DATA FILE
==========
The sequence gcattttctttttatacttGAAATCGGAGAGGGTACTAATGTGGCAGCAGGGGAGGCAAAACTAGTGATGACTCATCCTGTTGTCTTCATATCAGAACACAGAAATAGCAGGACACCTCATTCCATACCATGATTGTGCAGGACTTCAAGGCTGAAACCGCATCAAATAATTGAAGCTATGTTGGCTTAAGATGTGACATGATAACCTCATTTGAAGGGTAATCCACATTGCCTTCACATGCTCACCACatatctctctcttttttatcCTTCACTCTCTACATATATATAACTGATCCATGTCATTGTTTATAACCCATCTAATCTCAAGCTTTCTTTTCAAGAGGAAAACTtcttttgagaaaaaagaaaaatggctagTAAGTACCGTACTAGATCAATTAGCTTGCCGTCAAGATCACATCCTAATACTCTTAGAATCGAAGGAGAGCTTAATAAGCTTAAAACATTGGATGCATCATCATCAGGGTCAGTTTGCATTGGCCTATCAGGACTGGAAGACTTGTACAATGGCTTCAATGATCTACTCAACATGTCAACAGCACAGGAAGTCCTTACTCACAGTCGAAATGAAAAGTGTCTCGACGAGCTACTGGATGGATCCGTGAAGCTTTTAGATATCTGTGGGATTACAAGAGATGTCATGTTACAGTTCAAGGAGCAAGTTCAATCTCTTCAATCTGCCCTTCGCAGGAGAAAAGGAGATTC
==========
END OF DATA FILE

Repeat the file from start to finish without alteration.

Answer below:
The sequence gcattttctttttatacttGAAATCGGAGAGGGTACTAATGTGGCAGCAGGGGAGGCAAAACTAGTGATGACTCATCCTGTTGTCTTCATATCAGAACACAGAAATAGCAGGACACCTCATTCCATACCATGATTGTGCAGGACTTCAAGGCTGAAACCGCATCAAATAATTGAAGCTATGTTGGCTTAAGATGTGACATGATAACCTCATTTGAAGGGTAATCCACATTGCCTTCACATGCTCACCACatatctctctcttttttatcCTTCACTCTCTACATATATATAACTGATCCATGTCATTGTTTATAACCCATCTAATCTCAAGCTTTCTTTTCAAGAGGAAAACTtcttttgagaaaaaagaaaaatggctagTAAGTACCGTACTAGATCAATTAGCTTGCCGTCAAGATCACATCCTAATACTCTTAGAATCGAAGGAGAGCTTAATAAGCTTAAAACATTGGATGCATCATCATCAGGGTCAGTTTGCATTGGCCTATCAGGACTGGAAGACTTGTACAATGGCTTCAATGATCTACTCAACATGTCAACAGCACAGGAAGTCCTTACTCACAGTCGAAATGAAAAGTGTCTCGACGAGCTACTGGATGGATCCGTGAAGCTTTTAGATATCTGTGGGATTACAAGAGATGTCATGTTACAGTTCAAGGAGCAAGTTCAATCTCTTCAATCTGCCCTTCGCAGGAGAAAAGGAGATTC